"Core" Ideas to Follow

renees's picture

When looking for math activities, information, or new ideas  I have a few "core" people I follow.

Here is the short list:

Bill McCallum:  http://commoncoretools.me/author/wgmccallum/

Donna Boucher:  http://mathcoachscorner.blogspot.com/

Dan Meyer:  http://blog.mrmeyer.com/

Marilyn Burns:  Math Solutions

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The Moves That Matter: The Art of Argumentation

Whenever I think of arguments, I think of Mark Bradshaw. Although there are other reasons I connect Mark with argumentation, he shared a great little resource for writing argumentative essays called They Say, I Say: The Moves That Matter in Academic Writing by Gerald Graff and Cathy Birkenstein. Based on the premise that good writers enter existing conversations, They Say, I Say provides students with the “moves” needed for writing argumentation and scaffolds the process using templates with the goal of demystifying academic writing.

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Write? That's Right!

renees's picture

Most of you know me as the math girl and that is absolutely true, but....before I was the math girl, I was the word girl.  I like to joke that I am a word"smith" but it isn't a joke.

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Never too Young to Learn

tfellers's picture

My husband is a word guy. He challenges his high school students often by exposing them to new vocabulary. A couple weeks ago he read an article about the importance of using quality vocabulary with babies. He was all in. Between reading to our granddaughter and using big vocabulary words with her, she is on track to being a reader.

I, on the other hand, am the math girl. I love it and I hope some day so does our grand daughter. I too will read her lots of books, but we will also be working on those math skills.

Here are just some ideas of how we will be doing that:

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In This School…We Do

janes's picture

 

 

It would come as no surprise if you instantly recognize the ‘In This House…’ saying.  Word choice may vary slightly, but the message is consistent.  And while I admire the underlying meaning, I realized the little word “do” was the most significant.  It suggests action…not we “wish,” not we “want,” not even we “desire.”  “We DO!” 

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4 Strategies for Fostering 21st Century Listening, Speaking, and Thinking

Effective communication has proven to be a problem throughout recorded history.  For example, many years ago the United States experienced diplomatic problems with Panama about the Canal Zone, which resulted in civil disturbances and riots.  Just when it appeared that an agreement had been reached between the two countries, diplomacy again fell apart because each side differed as to the meaning of a single word (Monson, 2010).  This word was ‘negoicar.’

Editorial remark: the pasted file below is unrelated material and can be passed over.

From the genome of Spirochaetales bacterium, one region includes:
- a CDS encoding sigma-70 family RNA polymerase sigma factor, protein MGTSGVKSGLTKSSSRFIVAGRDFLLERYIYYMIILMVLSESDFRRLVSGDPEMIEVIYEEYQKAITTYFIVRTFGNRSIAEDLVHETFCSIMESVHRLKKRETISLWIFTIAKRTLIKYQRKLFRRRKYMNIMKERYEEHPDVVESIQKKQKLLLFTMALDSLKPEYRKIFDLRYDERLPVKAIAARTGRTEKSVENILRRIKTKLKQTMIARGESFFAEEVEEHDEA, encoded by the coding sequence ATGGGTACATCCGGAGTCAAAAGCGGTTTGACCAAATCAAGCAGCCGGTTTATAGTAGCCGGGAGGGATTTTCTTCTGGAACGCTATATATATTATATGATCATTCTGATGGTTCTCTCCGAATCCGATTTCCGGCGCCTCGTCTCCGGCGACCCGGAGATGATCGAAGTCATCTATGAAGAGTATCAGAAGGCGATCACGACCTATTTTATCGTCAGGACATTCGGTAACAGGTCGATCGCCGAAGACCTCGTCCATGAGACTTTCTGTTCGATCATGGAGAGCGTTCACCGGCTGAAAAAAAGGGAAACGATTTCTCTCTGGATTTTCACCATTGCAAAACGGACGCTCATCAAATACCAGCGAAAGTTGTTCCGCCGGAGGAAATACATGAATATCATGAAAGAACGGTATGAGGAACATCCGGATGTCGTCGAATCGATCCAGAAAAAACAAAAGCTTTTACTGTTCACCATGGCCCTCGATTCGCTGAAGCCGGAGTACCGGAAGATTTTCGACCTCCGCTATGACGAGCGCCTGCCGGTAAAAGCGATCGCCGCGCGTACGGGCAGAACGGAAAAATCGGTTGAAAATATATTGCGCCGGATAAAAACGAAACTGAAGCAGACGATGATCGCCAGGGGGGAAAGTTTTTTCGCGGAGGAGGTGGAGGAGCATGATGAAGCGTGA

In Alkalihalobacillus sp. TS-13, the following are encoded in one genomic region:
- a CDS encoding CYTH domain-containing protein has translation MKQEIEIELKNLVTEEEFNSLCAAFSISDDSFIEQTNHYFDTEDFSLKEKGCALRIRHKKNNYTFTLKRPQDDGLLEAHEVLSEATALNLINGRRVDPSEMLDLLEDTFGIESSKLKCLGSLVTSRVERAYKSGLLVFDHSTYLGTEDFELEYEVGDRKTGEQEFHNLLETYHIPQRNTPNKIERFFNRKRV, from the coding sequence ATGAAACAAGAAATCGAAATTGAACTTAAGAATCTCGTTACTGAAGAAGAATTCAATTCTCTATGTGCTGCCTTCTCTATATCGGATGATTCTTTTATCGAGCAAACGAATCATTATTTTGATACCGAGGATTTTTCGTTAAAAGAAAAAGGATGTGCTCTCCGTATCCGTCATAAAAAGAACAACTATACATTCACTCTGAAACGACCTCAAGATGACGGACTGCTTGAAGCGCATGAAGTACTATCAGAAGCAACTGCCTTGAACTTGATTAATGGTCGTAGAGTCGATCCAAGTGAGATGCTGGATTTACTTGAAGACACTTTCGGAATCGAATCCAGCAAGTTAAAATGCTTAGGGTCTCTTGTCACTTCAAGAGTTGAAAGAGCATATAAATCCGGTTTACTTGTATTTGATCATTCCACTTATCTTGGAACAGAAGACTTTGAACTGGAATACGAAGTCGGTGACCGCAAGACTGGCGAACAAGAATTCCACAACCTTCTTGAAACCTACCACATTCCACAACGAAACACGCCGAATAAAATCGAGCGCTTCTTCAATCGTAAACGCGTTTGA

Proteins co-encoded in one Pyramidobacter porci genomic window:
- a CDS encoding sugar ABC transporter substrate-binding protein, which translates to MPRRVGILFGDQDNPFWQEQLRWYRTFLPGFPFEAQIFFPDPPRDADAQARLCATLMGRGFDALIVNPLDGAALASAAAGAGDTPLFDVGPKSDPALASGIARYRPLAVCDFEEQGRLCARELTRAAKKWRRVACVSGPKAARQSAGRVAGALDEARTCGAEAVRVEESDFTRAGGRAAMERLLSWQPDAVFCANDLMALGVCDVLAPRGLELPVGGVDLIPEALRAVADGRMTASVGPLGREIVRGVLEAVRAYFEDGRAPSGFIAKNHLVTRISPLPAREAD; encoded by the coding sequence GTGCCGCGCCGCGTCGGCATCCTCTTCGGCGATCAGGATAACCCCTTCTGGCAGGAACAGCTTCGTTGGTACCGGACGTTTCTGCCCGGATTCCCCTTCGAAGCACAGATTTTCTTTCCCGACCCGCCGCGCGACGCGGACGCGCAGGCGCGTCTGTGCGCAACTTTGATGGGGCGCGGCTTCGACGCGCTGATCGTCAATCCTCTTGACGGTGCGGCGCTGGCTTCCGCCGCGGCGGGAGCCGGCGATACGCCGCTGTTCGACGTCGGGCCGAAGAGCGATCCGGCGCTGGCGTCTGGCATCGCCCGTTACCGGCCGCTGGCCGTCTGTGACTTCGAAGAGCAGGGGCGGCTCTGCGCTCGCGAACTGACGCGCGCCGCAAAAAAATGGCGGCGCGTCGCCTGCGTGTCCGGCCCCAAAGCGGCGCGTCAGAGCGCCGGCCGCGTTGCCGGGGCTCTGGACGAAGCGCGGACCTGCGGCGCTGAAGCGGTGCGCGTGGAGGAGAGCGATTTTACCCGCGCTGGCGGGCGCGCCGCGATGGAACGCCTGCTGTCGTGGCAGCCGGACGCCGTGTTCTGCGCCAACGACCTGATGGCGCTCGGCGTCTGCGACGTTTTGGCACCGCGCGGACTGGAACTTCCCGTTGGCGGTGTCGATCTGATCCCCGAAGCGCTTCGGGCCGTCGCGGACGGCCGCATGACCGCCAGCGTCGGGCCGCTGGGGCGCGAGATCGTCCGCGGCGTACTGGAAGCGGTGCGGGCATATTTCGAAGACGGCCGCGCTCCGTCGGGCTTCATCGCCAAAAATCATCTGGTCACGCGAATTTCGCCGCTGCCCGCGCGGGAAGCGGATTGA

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What are we ‘wading’ for?

janes's picture

Journey to an imaginary pool where a series of tasks determines your swimming strength followed by the awards ceremony.  Some of us would earn the “deep water” badge due to our extensive knowledge of several strokes and the ability to perform them with grace and ease.

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Reading Fluency: Don't Just Weigh the Pig

Imagine that you are a pig farmer. Before you take your pig to market for sale, you want the fattest pig possible. However, weighing the pig everyday will not make the pig fatter. In order for the pig to gain weight, you have to feed the pig a healthy and appropriate diet. The same is true for reading fluency.

 

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Is Faster Really Better?

renees's picture

"It's not complicated, faster is better!"  If you believe the AT&T commercials faster is always better and for years we have taught math using that same theory!  We taught procedures and gave daily timed math facts tests to ensure students would become faster and faster at "doing" math.   We celebrated two things; the correct answer and arriving at it quickly or automatically.  Through our efforts a small segment of our population was congratulated and made to believe they were our best and brightest.  They were true mathematicians!  But for a much larger group of people we proved just

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Four Tips for Small Group Math Time

tfellers's picture

As I travel and walk-through classrooms, I have the opportunity to observe small group math time. Often, I am asked by administrators and teachers about making this time effective and conducive to student learning. Here are four tips to getting the most out of your small group math time.

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